“THE JOB I am going on is about as desperate a venture as has ever been undertaken by any force in the world’s history.” So stated the legendary Major General George S. Patton as he made ready to set sail for French Morocco on board the USS Augusta (CA-31). Old Blood and Guts was not far off the mark: Operation Torch—the Allied invasion of North Africa in November 1942—was an ambitious campaign rendered on a grand scale, a hard-hitting counterpunch to the Axis foe that thus far had spread its tentacles largely unchecked. It was also—as Vincent P. O’Hara so vividly points out in our cover story this issue—one hell of a crap shoot.
O’Hara, author of Torch: North Africa and the Allied Path to Victory (Naval Institute Press, 2015), serves us up a thorough 80th-anniversary retrospective on Operation Torch that covers its many aspects: the dangerously inadequate amphibious-landing training, the sheer luck of the cooperative weather, the naval Battle of Casablanca (which Samuel Eliot Morison colorfully dubbed “an old-fashioned fire-away-Flannagan between warships”), and the hectic race for Tunisia. While it was “among the more perilous operations undertaken during the war,” O’Hara points out that history rightfully recalls Operation Torch as a success; it was the thin end of the wedge, setting the stage for “the triumphal procession of major amphibious operations that followed.”
While Torch was in full swing, out in the Pacific Theater, Admiral Chester W. Nimitz was overseeing the largest naval war in history. Trent Hone, author of the highly anticipated new Naval Institute Press book Mastering the Art of Command: Admiral Chester W. Nimitz and Victory in the Pacific, gives Nimitz his full due in this issue with an insightful and detailed look at the exemplary leadership style, the tactical and strategic artistry, and the innate genius that underlay Nimitz’s great success in prosecuting the Pacific war.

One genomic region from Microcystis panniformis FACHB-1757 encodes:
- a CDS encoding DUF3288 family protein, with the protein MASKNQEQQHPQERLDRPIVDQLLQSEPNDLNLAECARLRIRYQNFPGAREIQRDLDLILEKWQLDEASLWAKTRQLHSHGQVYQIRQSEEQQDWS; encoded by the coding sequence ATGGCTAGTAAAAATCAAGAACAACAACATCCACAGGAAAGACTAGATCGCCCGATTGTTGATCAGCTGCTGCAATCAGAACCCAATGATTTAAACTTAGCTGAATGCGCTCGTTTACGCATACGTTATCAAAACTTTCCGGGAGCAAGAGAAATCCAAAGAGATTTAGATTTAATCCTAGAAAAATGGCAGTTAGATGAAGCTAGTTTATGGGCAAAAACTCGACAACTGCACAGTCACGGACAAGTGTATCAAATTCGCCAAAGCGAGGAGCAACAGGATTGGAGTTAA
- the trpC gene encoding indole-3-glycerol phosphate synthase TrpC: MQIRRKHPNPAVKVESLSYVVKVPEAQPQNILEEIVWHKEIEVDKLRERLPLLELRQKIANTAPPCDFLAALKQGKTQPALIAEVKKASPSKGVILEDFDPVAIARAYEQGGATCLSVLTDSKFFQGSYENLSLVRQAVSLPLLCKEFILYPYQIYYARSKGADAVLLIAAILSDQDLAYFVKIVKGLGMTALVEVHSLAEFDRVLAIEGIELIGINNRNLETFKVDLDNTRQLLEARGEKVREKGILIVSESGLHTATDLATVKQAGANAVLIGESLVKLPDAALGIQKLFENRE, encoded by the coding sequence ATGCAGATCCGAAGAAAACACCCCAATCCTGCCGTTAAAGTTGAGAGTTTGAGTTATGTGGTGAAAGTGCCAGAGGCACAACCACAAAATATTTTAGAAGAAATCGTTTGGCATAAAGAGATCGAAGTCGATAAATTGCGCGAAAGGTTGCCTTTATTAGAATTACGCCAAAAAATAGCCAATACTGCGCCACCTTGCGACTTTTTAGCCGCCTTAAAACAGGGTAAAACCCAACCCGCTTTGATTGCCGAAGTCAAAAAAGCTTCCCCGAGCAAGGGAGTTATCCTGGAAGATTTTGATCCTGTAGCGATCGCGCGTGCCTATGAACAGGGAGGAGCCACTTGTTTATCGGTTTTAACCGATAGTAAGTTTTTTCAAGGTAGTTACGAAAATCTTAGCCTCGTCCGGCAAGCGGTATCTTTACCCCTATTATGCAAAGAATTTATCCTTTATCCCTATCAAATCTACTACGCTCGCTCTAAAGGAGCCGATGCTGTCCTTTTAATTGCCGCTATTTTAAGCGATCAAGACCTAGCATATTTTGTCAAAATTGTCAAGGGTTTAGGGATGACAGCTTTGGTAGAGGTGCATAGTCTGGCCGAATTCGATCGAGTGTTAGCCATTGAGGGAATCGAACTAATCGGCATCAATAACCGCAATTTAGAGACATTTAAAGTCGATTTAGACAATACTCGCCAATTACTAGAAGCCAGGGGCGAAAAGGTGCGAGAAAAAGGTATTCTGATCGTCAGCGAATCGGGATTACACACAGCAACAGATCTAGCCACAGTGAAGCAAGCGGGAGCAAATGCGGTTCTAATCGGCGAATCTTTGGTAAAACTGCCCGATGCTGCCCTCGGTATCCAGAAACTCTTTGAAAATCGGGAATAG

Next, we focus our lens on the Black Sea—a location much in the news this past year—as Elliot Carlson and Robert J. Hanyok take us back 100 years to the Ukrainian port city of Odessa, ravaged by civil war and plagued by starvation. There, a young Commander Robert Ghormley (the future South Pacific Commander-in-Chief) faces an early career challenge as he deals with hostile Bolsheviks while trying to deliver relief supplies to the famished population, then tries to stop a Greek flotilla from bombarding the Turkish port city of Samsun. In all, a most bizarre and challenging mission.
Also in this issue, Thomas Wildenberg revisits an important chapter in the annals of submarine warfare as he recounts the Jules Verne-esque story of the experimental French boat Gustave Zédé—the first submarine in history to successfully fire a torpedo and strike an underway warship. And Frederick C. Leiner delivers a fascinating take on a largely overlooked aspect of the Age of Fighting Sail: the sheer difficulty in identifying ships as friend or foe. Leiner offers several intriguing examples of incidents in which, had a ship not been misidentified, the course of history would have been altered. The mind reels at the what-if possibilities!